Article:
Cinematographer Nihalani’s directorial debut with a classic Tendulkar script based on an actual incident in Bhiwandi, a small town outside Bombay. The central character is a young lawyer, Bhaskar Kulkarni (Shah) appointed to defend a tribal, Lahanya Bhiku (Om Puri, who emerged as a star in this film), who is accused of murdering his wife Nagi (Patil) but refuses to speak a word. Kulkarni investigates and finds that the man’s wife had been raped and killed by a group of politicians and businessmen during their revels. He also finds that the police and his own boss (A. Puri) are implicated in the cover-up and the framing of Lahanya. When Lahanya is allowed to attend the funeral of his father, he takes the opportunity to kill his young sister to protect her from the fate that befell his wife. In the end, Lahanya gives vent to his suffering and to his helpless anger with a cry of anguish. The part of a left activist who assists Kulkarni’s investigations is played by the playwright Elkunchwar whose play Party Nihalani adapted to the screen (1984). Nihalani’s film extended Tendulkar’s interest in an expressionist fictional reconstruction of real-life political incidents (cf. Benegal’s Nishant, 1975) and greatly influenced the way cinema in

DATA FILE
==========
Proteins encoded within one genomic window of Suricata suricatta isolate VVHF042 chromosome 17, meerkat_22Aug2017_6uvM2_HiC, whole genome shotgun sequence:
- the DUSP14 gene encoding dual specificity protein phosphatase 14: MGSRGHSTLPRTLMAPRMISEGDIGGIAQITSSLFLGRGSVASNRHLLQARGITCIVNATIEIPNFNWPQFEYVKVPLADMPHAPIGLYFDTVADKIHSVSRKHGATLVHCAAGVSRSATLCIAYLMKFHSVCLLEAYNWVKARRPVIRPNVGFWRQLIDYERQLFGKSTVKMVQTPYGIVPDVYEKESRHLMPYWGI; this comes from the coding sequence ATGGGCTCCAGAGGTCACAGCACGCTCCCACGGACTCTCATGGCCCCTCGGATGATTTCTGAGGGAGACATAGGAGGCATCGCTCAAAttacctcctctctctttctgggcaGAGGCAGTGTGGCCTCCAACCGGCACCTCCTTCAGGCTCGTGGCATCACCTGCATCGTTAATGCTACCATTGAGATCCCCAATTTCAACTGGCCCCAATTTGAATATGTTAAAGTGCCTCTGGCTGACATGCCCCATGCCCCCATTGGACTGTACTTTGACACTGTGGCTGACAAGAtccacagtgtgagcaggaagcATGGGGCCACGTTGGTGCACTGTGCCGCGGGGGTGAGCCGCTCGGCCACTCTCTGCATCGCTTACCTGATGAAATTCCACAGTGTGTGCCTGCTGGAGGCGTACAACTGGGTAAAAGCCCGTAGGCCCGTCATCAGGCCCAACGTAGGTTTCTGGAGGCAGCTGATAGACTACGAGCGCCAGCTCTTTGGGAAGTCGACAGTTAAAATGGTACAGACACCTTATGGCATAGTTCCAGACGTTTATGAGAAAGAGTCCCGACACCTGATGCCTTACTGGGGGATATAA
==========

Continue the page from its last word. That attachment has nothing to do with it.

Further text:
the 80s approached political issues, using tight close-ups, fast-paced editing and dramatic lighting. Nihalani’s 3rd film Ardh Satya (1983) went on to focus on police brutality.
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Om Puri's character doesn't speak a word until 43 minutes into the movie. Read More